The Split daily Slobodna Dalmacija reported unnamed Brussels insiders as saying that Croatia may become "collateral damage" in the likely scenario of a rejection of Turkey by some of the EU core members. "It will be politically and practically impossible to reject Turkey and open the door to Croatia, especially if the ICTY co-operation condition is not fulfilled," the paper wrote.
Western pressure for the arrest of indicted war criminals in the Balkans - the list is topped by Bosnian Serb wartime leader Radovan Karadzic and his military commander Ratko Mladic, believed to be in Serbia - may sound less convincing without the carrot of eventual accession, though it is not just the war-crimes issue that worries reformers.
President Boris Tadic of Serbia confirmed that many unresolved questions would become even more difficult to tackle if the prospects of accession diminished. "All outstanding issues in our region would be much more difficult to resolve if the EU membership perspective is cancelled," he was quoted by the Financial Times as saying - possibly an allusion to the undecided status of the province of Kosovo, which is formally part of Serbia and Montenegro but has been under UN administration since 1999.
Talks on its final status are to begin later this year and could result in some form of "conditional independence", in which an international supervisor would have final authority for a transitional period. The EU would have to play a key role in any such arrangement.
But the position of pro-integration reformers could also be undermined on issues of domestic reform. One mitigating factor is the solid political majorities in the countries of the region for closer ties to Brussels, which are seen as the only way out of poverty and stagnation.
In Bosnia, however, such pro-EU feelings have not translated into the political will to filfil EU conditions in order to conclude a stabilisation and association agreement. Just before the French and Dutch referenda, the country's Serb-dominated half rejected one of the conditions, the creation of a unified police force. There is now a real danger that association, let alone accession, may have been thrown back not by any anti-enlargement feelings inside the EU but by the inability of the country's leadership to agree on a realistic course.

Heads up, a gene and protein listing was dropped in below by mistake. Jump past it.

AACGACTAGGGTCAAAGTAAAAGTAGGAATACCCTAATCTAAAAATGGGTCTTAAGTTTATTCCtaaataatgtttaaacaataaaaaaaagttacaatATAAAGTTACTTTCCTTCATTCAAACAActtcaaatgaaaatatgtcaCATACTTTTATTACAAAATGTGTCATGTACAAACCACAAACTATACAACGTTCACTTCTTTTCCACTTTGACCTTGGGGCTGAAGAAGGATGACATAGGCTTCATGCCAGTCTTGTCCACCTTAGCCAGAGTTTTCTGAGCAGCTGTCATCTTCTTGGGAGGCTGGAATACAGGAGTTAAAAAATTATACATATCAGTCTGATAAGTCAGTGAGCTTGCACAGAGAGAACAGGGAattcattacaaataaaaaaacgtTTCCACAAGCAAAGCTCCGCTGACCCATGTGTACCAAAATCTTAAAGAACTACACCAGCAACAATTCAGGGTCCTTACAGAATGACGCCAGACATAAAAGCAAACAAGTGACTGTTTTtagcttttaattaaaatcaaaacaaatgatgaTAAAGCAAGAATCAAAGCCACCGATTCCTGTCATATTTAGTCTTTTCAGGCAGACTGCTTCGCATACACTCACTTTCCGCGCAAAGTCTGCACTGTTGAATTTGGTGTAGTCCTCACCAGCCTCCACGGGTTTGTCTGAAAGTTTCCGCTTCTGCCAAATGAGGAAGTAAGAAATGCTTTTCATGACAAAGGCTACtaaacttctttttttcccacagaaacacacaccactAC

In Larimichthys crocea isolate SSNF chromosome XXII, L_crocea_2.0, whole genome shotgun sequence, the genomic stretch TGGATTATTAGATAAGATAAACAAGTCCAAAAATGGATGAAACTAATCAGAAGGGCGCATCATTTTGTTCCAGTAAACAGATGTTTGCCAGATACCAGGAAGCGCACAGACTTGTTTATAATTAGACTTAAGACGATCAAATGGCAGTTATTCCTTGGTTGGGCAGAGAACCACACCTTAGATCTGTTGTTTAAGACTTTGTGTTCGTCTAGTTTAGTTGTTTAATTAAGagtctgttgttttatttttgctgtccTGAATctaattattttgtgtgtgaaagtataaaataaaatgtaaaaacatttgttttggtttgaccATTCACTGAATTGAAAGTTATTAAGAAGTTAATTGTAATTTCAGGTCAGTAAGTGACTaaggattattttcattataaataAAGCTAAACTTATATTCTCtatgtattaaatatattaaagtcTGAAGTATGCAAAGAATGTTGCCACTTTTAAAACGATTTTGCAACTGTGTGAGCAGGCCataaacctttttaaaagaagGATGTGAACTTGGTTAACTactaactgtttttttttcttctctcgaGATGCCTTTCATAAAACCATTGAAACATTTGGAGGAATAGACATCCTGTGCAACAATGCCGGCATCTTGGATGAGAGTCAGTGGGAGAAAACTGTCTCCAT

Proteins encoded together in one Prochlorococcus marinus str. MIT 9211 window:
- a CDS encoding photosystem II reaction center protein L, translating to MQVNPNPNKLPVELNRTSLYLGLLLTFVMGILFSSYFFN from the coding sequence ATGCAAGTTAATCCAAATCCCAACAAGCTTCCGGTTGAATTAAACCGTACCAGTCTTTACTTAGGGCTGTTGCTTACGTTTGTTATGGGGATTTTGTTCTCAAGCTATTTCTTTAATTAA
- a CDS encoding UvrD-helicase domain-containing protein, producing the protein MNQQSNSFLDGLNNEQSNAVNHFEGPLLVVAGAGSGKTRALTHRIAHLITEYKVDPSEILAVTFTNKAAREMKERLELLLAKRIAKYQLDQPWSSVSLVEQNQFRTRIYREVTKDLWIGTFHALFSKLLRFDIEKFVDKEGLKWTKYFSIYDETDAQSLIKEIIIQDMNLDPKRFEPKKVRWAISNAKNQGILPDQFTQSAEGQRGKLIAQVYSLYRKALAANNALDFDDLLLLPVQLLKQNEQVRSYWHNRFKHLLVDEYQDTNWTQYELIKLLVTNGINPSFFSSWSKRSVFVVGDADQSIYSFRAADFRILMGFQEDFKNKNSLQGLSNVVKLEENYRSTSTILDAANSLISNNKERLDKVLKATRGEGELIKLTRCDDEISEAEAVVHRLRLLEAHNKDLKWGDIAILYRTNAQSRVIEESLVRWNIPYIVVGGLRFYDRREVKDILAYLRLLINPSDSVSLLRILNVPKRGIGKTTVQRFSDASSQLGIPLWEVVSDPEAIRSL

Prime Minister Adnan Terzic claimed the country had met all conditions and that the EU was "changing the rules of the game". Such statements are unlikely to meet with much sympathy now that the EU will primarily be busy with itself.
Vladimir Gligorov of the Vienna Institute for International Economic Studies told Belgrade news agency BETA that the French and the Dutch rejected the whole current concept of the EU, not just the constitution, and that other countries shared that attitude. "The whole issue of enlargement will now be opened. It is difficult to say whether that would lead to later accession dates for these countries. But it is certain that the criteria for candidacy and membership will be tightened."
The current uncertainty and the changed mood will not just affect the domestic politics of countries seeking membership - it also has implications for international relations, which reflect back on the Balkans.
Writing in the New York Times on 5 June, columnist Roger Cohen summed up the challenge the US government is likely to encounter when working with the EU on key issues that will dominate the remainder of the year.
Cohen said: "Just at the moment when the administration had been hoping to reap the fruits of its concerted push to improve ties with the EU - in the form of critical assistance in Iran and on the final-status talks set to begin on Kosovo - it confronts a continent consumed with its own affairs."
But enlargement is not off the table. The mood of a fickle public could swing back; Western leaders might recognise that the integration of a traditionally troublesome area into wider European structures is not an option, but a necessity; and the countries of the Balkans may yet speed up reform.
Enlargement Commissioner Rehn told reporters in Brussels: "Rumors of the death of EU enlargement policy are evidently exaggerated".
"I have not yet registered as unemployed nor closed the shop," he added.
Major analysis feature in which the author suggests that although the rejection of the Constitutional Treaty by the French and Dutch voters was unlikely to affect the accession of Bulgaria and Romania to the Union, it was bad news for the Balkan countries, since it may put plans for their eventual EU membership on hold.
|Subject Categories||Politics and International Relations|
|Countries / Regions||Albania, Bosnia and Herzegovina, Croatia, Europe, North Macedonia, Serbia, Southeastern Europe|